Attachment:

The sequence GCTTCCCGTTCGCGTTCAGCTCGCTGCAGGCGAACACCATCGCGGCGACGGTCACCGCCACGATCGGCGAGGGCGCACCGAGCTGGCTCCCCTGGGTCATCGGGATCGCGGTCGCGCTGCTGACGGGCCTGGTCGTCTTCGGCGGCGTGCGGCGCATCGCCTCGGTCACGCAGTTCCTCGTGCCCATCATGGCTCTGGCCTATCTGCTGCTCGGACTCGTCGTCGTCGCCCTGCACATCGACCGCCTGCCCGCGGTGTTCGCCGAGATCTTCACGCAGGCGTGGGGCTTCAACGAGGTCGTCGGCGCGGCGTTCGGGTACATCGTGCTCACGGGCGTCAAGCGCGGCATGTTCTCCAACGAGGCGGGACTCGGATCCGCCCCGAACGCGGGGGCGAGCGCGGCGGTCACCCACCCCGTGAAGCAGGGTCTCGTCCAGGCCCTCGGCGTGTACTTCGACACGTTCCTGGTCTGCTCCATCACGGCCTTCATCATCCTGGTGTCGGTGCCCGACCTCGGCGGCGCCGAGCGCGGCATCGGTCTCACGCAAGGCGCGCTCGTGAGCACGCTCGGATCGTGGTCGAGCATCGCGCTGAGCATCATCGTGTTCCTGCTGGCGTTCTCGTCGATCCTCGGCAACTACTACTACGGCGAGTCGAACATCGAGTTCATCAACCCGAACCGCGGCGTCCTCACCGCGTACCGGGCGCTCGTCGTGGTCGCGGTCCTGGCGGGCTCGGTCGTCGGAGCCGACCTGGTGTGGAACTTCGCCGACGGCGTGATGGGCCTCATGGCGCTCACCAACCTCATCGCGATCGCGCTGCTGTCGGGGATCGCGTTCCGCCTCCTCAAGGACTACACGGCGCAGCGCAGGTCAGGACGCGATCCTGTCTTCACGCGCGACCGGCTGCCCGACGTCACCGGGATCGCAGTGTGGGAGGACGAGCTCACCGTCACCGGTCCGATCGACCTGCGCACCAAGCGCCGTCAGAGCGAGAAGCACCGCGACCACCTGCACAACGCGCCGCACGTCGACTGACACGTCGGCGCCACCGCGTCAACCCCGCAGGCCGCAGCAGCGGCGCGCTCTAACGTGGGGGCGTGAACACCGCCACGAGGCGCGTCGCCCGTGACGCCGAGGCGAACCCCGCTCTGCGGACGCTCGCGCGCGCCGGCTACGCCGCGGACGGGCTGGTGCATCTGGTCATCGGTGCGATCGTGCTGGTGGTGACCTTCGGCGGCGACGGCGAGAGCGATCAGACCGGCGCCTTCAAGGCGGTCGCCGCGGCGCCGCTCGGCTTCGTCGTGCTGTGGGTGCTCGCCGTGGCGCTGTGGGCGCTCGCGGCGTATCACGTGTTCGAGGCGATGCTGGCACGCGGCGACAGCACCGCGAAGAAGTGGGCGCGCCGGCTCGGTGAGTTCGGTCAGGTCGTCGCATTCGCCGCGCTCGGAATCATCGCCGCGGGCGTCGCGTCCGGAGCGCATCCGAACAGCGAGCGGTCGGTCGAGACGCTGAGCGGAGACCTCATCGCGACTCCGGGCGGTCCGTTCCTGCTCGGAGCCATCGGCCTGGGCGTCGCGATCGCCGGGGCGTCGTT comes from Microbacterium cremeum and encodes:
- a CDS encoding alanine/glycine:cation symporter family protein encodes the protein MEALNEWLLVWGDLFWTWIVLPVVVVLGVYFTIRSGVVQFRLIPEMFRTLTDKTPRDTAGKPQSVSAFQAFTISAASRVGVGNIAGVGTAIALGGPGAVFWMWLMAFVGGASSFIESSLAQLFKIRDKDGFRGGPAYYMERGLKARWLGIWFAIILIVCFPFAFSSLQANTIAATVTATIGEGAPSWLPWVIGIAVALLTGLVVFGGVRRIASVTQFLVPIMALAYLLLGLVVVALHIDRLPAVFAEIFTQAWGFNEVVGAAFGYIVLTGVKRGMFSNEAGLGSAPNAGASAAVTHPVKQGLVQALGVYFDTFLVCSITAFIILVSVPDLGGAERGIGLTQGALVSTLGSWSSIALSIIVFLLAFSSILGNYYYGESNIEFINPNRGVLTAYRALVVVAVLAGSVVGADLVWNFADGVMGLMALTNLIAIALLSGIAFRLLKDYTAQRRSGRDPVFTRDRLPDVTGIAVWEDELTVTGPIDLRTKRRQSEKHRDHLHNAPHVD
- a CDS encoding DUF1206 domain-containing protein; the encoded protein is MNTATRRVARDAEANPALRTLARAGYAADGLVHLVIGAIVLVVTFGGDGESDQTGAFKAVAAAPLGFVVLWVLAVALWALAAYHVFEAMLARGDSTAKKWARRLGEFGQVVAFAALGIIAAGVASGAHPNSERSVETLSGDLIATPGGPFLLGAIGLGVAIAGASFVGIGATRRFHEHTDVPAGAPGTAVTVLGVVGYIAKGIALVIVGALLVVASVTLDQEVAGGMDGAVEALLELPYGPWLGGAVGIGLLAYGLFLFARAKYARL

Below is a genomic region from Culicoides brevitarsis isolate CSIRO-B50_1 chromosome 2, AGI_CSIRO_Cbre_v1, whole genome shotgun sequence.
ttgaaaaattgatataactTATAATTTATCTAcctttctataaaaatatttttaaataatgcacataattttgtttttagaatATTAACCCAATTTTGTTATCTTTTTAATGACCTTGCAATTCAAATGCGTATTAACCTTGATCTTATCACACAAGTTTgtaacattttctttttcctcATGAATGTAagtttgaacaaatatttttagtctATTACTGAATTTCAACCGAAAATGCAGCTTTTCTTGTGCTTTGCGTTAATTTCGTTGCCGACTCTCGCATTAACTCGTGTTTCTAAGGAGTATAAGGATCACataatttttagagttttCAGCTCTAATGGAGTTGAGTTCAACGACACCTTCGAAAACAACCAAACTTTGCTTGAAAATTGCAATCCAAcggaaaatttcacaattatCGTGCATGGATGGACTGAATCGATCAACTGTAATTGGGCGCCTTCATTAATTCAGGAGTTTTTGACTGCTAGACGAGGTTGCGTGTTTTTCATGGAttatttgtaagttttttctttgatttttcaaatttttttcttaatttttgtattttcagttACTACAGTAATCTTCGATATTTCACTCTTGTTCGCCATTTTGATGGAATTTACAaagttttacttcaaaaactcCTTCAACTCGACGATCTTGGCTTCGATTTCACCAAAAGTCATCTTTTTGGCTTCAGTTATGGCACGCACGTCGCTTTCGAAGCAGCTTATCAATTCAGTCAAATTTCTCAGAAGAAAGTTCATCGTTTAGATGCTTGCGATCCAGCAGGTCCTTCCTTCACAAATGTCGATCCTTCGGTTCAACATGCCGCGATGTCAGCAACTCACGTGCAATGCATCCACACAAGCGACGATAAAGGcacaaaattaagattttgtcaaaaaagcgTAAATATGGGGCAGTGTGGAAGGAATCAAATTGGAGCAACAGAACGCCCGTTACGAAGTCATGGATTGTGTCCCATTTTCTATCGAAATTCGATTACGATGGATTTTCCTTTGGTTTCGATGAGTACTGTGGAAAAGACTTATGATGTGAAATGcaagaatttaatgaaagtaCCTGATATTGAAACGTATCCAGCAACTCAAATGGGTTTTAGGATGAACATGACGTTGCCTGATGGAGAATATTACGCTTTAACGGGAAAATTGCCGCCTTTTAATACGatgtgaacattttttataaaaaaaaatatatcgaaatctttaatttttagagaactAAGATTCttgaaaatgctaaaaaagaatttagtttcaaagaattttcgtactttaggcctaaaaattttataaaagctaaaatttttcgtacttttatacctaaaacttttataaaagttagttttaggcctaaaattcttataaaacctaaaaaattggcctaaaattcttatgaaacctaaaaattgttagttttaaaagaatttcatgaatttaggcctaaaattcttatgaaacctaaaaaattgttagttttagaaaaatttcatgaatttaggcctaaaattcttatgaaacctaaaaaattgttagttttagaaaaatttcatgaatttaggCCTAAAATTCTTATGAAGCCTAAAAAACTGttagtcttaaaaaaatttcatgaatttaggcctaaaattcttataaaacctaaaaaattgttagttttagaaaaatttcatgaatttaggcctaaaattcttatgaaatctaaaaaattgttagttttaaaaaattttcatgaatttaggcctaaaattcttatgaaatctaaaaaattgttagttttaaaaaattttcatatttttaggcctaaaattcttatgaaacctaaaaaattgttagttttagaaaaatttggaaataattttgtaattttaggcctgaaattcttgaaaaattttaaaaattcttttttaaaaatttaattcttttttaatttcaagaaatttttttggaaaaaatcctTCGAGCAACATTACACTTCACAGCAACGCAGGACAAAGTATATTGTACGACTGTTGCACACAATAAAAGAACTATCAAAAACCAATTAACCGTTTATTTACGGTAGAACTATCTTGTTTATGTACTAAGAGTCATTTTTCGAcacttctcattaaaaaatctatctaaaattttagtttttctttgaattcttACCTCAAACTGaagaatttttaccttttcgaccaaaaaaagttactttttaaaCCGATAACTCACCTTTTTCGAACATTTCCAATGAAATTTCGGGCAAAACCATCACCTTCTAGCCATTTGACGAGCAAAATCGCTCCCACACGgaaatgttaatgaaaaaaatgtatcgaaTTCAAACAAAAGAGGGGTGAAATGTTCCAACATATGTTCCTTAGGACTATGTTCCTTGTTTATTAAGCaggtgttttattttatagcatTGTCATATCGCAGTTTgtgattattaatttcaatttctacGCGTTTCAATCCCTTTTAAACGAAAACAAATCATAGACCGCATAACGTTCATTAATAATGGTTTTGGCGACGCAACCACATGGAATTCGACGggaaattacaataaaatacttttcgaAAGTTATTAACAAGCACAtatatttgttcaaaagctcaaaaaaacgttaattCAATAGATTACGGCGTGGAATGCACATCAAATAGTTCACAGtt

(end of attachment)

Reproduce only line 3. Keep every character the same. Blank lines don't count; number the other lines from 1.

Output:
- a CDS encoding DUF1206 domain-containing protein; the encoded protein is MNTATRRVARDAEANPALRTLARAGYAADGLVHLVIGAIVLVVTFGGDGESDQTGAFKAVAAAPLGFVVLWVLAVALWALAAYHVFEAMLARGDSTAKKWARRLGEFGQVVAFAALGIIAAGVASGAHPNSERSVETLSGDLIATPGGPFLLGAIGLGVAIAGASFVGIGATRRFHEHTDVPAGAPGTAVTVLGVVGYIAKGIALVIVGALLVVASVTLDQEVAGGMDGAVEALLELPYGPWLGGAVGIGLLAYGLFLFARAKYARL